17. josh:
    I don’t think everyone has gone insane suddenly. I think they were already insane, and current events have made that more manifest to a new group of folks.

    Modern anti-realism has been an insane religion all along, going back at least to Ockham. That moment when you feel like the whole world has gone mad isn’t actually the moment when the world has gone mad: it is the moment in which you see the madness which was there all along.

  18. I’m going to be posting an article upcoming about how this is the PERFECT opportunity to start killing Conservatism, and converting its adherents to the Reactionary way of thinking. They did everything right via the process and it got them nowhere.

  19. “Real tests of loyalty don’t happen under good leadership: they happen when leadership is treasonous, heretical, inbred, weak, and incompetent. Any cheese-eating effeminate fag can be a loyal son of monarchist France under Louis IX.”

    So we should be loyal to those who are not loyal to us? I mean, that’s on the same level as being allies with Israel, absolute idiocy. Showing loyalty to to a group of backstabbers no matter who they are is absolutely retarded.

    “Leaders” like this are, in sane times, defenestrated.

  20. Bruce – The infidel Gibbon is the obvious example; he has no criterion by which to distinguish what he repeatedly refers to as the” Catholic party” from the various heretical groups – Montanists, Nestorians, Monophysites, Novatians, Donatists – other than that the Church ultimately came to regard them as heretics and, in every instance, the orthodox party was the party that had the bishop of Rome in its camp.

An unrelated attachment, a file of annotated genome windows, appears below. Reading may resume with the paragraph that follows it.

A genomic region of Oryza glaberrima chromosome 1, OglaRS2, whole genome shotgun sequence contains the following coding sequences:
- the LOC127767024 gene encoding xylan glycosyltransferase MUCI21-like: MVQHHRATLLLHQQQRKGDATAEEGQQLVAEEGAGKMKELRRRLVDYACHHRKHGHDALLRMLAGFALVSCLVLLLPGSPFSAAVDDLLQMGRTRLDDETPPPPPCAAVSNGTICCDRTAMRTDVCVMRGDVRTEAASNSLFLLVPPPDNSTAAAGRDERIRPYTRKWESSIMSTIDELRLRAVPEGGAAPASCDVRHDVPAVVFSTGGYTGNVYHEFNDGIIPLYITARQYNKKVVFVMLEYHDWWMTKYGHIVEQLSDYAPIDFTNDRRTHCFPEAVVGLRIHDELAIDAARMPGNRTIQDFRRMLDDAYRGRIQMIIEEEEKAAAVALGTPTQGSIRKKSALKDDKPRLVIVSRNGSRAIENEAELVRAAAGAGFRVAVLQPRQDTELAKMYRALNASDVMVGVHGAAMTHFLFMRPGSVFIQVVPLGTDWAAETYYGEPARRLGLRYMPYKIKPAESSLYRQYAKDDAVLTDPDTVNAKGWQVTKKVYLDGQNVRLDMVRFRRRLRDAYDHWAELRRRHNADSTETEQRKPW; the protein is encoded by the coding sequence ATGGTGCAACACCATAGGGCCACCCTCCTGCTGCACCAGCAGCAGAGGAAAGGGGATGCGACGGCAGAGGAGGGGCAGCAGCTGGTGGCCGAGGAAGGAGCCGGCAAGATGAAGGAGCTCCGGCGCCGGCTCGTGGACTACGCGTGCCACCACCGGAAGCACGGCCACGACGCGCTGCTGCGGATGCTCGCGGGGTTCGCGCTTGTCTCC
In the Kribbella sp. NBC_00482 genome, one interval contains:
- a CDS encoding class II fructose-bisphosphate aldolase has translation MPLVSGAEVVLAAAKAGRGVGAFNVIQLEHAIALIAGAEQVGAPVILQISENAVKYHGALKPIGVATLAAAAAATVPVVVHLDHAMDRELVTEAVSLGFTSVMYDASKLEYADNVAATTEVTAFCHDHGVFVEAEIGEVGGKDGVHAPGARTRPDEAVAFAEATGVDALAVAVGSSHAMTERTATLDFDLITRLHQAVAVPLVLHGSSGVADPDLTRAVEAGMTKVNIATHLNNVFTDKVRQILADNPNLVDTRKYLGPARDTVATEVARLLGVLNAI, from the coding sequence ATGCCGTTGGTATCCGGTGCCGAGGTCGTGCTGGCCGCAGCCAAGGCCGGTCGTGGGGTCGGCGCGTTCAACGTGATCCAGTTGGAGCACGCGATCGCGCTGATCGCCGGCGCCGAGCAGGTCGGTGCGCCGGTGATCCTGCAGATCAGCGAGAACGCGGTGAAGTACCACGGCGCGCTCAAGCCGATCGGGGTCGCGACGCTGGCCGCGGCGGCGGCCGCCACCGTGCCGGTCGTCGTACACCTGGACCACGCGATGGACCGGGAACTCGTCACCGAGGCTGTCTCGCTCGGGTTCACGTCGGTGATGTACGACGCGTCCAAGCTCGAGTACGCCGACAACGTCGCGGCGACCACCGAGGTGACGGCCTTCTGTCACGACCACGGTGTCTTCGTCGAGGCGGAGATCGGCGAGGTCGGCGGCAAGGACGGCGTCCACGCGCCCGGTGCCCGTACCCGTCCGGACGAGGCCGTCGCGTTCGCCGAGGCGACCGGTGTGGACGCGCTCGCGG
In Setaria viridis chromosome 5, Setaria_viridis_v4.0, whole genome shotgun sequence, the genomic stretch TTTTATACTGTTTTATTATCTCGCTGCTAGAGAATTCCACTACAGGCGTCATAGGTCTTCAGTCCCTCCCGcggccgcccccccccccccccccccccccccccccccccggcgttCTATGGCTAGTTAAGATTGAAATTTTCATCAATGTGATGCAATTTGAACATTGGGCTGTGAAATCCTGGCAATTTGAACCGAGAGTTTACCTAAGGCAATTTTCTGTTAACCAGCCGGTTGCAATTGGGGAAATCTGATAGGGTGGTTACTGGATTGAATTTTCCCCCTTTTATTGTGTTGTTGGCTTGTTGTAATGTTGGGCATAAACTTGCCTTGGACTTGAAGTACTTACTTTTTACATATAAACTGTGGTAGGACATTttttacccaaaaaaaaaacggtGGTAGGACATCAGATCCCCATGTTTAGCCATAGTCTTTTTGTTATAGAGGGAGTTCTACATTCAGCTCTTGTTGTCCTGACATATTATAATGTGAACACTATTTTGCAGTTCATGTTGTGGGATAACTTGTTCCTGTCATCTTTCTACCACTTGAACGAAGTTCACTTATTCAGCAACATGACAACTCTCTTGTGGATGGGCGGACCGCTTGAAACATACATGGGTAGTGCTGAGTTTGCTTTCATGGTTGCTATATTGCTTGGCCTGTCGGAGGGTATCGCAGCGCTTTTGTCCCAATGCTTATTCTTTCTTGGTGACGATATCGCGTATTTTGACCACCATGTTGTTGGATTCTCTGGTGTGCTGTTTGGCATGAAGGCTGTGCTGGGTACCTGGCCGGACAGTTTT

Even more amusing is Milman, a rather liberal 19th century Protestant, whose work became a standard text-book for Divinity students. I cannot remember it well enough to quote it, but the gist of it is this; he comments upon the extraordinary precision with which, time after time, the Bishops of Rome managed to foresee which side the Church would eventually take in a controversy, and “plumped ” for it beforehand. The Church fixes the date of Easter, the Church decides that heretics need not be rebaptized, the Church decides that the Incarnate combined two Natures in one Person ; but each time Rome thinks to-day what the world will think to-morrow. This uncanny capacity for taking the pulse of the Church is ascribed by Milman partly to the extreme cunning of the early Pontiffs, partly to their geographically central position, and so on. It never occurs to him that the party that sided with Rome was the orthodox party by definition.